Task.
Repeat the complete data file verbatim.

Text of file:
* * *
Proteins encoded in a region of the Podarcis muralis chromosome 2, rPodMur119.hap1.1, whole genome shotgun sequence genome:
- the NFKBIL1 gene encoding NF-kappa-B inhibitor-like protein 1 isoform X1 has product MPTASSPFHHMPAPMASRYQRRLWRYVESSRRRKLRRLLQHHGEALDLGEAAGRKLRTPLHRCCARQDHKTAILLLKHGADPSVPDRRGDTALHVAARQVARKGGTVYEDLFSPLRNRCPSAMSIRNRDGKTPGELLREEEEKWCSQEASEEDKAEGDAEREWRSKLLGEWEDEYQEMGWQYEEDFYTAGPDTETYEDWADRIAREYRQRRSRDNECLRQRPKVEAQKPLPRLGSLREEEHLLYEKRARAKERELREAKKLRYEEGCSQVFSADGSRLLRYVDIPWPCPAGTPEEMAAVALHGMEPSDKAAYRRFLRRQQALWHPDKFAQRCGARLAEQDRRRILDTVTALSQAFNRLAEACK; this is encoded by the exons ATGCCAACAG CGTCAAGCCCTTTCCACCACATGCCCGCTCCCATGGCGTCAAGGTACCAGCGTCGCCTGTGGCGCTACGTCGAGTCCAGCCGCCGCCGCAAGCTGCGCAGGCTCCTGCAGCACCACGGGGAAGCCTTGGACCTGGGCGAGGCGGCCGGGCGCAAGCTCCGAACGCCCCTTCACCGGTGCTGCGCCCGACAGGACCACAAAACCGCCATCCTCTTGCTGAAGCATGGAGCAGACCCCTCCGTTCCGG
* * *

Proteins encoded in a region of the Podarcis muralis chromosome 2, rPodMur119.hap1.1, whole genome shotgun sequence genome:
- the NFKBIL1 gene encoding NF-kappa-B inhibitor-like protein 1 isoform X1 has product MPTASSPFHHMPAPMASRYQRRLWRYVESSRRRKLRRLLQHHGEALDLGEAAGRKLRTPLHRCCARQDHKTAILLLKHGADPSVPDRRGDTALHVAARQVARKGGTVYEDLFSPLRNRCPSAMSIRNRDGKTPGELLREEEEKWCSQEASEEDKAEGDAEREWRSKLLGEWEDEYQEMGWQYEEDFYTAGPDTETYEDWADRIAREYRQRRSRDNECLRQRPKVEAQKPLPRLGSLREEEHLLYEKRARAKERELREAKKLRYEEGCSQVFSADGSRLLRYVDIPWPCPAGTPEEMAAVALHGMEPSDKAAYRRFLRRQQALWHPDKFAQRCGARLAEQDRRRILDTVTALSQAFNRLAEACK; this is encoded by the exons ATGCCAACAG CGTCAAGCCCTTTCCACCACATGCCCGCTCCCATGGCGTCAAGGTACCAGCGTCGCCTGTGGCGCTACGTCGAGTCCAGCCGCCGCCGCAAGCTGCGCAGGCTCCTGCAGCACCACGGGGAAGCCTTGGACCTGGGCGAGGCGGCCGGGCGCAAGCTCCGAACGCCCCTTCACCGGTGCTGCGCCCGACAGGACCACAAAACCGCCATCCTCTTGCTGAAGCATGGAGCAGACCCCTCCGTTCCGG